A quick and essential response

Safety, workplace culture, legal issues all affected by how workplace harassment is handled

A quick and essential response

Harassment can be damaging to both the employment relationship and workplace culture. And so can an employer’s inadequate response to it, which can also open up legal liability.

Canadian HR Reporter recently reported on a survey found that almost three-quarters of Canadians have experienced at least one form of sexual or non-sexual harassment and violence, while seven out of 10 employees aren’t happy with HR’s response to their safety and wellbeing in the workplace. This could be a problem for some employers, as they have a legal obligation to investigate workplace harassment allegations. If they don’t, or if it’s not done properly, there’s likely going to be more trouble.

Governments across Canada have taken measures to combat workplace harassment and violence, and in some jurisdictions it’s part of the employer’s obligations under occupational health and safety legislation. A couple of years ago, the federal government brought in Bill 65, which requires federally regulated employers to not only address complaints, but to also be more proactive by conducting workplace violence risk assessments and anti-harassment training.

Certain types of workplaces may lend themselves more easily to harassment, so employers should be aware of this and be ready to act. For example, an Ontario company had an industrial work environment that was male-dominated, where some workers posted photos of scantily clad women and engaged in sexual banter. A female supervisor felt uncomfortable with much of the behaviour and reported it, but the company only did a cursory investigation and downplayed her concerns. It eventually fired her five days after her complaint.

The Ontario Superior Court of Justice found that the company breached the supervisor’s human rights when it failed to properly investigate and ordered it to pay the woman 10 months’ pay in lieu of notice, $85,000 in moral and human rights damages, and $25,000 for the breach of her human rights: see Doyle v. Zochem Inc., 2016 CarswellOnt 19295.

However, when employers properly handle complaints, things can go in their favour. A B.C. company had to deal with a female employee’s complaint relating to harassment by a male co-worker at an off-site training session. The company investigated and decided to fire the male co-worker, but the co-worker sued for termination pay. He argued that they were both intoxicated and his colleague only complained because she was afraid her husband would hear about it.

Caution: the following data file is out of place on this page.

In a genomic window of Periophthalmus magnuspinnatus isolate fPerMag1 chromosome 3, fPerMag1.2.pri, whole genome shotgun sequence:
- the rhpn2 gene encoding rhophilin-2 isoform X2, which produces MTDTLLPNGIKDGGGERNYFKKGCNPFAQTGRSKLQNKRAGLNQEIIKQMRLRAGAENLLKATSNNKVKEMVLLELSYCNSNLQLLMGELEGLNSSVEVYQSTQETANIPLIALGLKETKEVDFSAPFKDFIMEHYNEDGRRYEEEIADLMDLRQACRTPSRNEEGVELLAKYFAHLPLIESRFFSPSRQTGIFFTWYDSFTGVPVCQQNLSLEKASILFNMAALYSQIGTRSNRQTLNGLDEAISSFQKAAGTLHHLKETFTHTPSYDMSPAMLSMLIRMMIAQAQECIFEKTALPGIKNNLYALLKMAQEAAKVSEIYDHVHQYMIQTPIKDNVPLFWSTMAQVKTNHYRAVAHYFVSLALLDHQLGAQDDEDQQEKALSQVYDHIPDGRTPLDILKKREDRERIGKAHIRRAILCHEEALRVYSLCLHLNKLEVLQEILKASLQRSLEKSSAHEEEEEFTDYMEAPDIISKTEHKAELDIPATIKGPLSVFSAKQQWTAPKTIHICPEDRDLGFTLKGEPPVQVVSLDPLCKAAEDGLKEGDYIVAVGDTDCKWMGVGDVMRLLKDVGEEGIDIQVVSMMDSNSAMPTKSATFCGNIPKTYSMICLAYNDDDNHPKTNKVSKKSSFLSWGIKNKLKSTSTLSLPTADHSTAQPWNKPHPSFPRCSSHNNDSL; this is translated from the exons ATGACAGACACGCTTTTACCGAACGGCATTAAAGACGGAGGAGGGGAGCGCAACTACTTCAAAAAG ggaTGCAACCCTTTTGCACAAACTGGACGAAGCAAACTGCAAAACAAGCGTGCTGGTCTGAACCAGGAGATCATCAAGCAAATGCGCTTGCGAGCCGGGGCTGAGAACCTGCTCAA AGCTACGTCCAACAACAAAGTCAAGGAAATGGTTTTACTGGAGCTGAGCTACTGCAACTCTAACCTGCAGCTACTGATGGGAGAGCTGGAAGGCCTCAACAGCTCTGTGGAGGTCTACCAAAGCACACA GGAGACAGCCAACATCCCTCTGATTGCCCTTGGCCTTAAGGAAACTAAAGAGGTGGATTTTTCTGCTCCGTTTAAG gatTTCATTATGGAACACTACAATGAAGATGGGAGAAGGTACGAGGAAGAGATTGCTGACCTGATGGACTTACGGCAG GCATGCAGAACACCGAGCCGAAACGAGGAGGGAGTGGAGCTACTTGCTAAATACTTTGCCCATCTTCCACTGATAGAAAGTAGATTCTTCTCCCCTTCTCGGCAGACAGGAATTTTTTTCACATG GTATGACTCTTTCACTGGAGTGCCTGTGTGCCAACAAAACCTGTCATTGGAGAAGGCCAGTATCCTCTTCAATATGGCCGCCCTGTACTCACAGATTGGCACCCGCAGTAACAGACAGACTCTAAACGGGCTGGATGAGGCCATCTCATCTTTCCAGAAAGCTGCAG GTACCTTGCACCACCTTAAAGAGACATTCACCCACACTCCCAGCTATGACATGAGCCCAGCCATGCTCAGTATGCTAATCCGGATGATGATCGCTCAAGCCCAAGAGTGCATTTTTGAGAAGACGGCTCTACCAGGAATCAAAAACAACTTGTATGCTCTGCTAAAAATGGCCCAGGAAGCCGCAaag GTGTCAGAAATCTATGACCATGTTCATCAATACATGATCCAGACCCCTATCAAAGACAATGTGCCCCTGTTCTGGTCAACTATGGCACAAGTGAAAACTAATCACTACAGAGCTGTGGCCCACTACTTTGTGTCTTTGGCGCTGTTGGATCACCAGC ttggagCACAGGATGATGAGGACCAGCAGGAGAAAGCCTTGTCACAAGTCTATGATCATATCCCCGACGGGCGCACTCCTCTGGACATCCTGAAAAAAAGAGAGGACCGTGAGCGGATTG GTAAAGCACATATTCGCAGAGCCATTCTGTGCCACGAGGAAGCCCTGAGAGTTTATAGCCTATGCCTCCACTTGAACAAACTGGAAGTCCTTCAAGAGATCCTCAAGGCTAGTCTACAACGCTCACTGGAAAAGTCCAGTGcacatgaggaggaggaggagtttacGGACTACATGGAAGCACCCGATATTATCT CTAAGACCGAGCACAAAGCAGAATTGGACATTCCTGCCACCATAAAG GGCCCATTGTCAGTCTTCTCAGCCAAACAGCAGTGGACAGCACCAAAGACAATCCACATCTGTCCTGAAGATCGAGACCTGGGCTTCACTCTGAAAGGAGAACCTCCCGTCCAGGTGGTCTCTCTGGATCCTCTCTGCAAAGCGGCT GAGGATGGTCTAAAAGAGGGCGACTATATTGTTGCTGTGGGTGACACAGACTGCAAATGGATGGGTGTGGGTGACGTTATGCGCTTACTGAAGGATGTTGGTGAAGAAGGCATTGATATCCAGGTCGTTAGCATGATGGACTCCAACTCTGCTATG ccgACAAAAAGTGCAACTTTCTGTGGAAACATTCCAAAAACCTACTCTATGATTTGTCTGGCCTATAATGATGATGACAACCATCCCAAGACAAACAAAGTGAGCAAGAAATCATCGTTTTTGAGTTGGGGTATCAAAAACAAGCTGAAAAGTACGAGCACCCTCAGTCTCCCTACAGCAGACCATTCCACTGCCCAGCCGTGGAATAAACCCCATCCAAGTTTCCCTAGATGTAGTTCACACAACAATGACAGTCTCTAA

An employment standards officer ordered the company to pay compensation for lost wages, but the B.C. Employment Standards Tribunal overturned the decision, finding that “alcohol consumption does not excuse or mitigate the seriousness of an employee’s sexual harassment.” See Employer (Re), 2021 BCEST 58.

Not all harassment complaints have merit, but employers are still required to investigate them. A federal government employee filed a complaint that her employer didn’t properly investigate her harassment grievance, as she wasn’t happy with the employer’s determination that the conduct she reported didn’t meet the definition of harassment under its policy. The Federal Court, however, found that the investigation was complex, involved multiple parties, and was fairly conducted.

Just because the employee disagreed with the outcome didn’t mean the investigation wasn’t comprehensive or made reasonable findings: see Green v. Canada (Aboriginal Affairs and Northern Development), 2017 CarswellNat 7095.

If employees don’t feel that the employer is handling workplace harassment and violence – and by extension employee health and safety – it can lead to multiple problems for the employer. The key is to ensure a fair and comprehensive investigation is conducted whenever a problem arises, as it will put the employer in a better position, both legally and in the context of workplace culture, regardless of the outcome.

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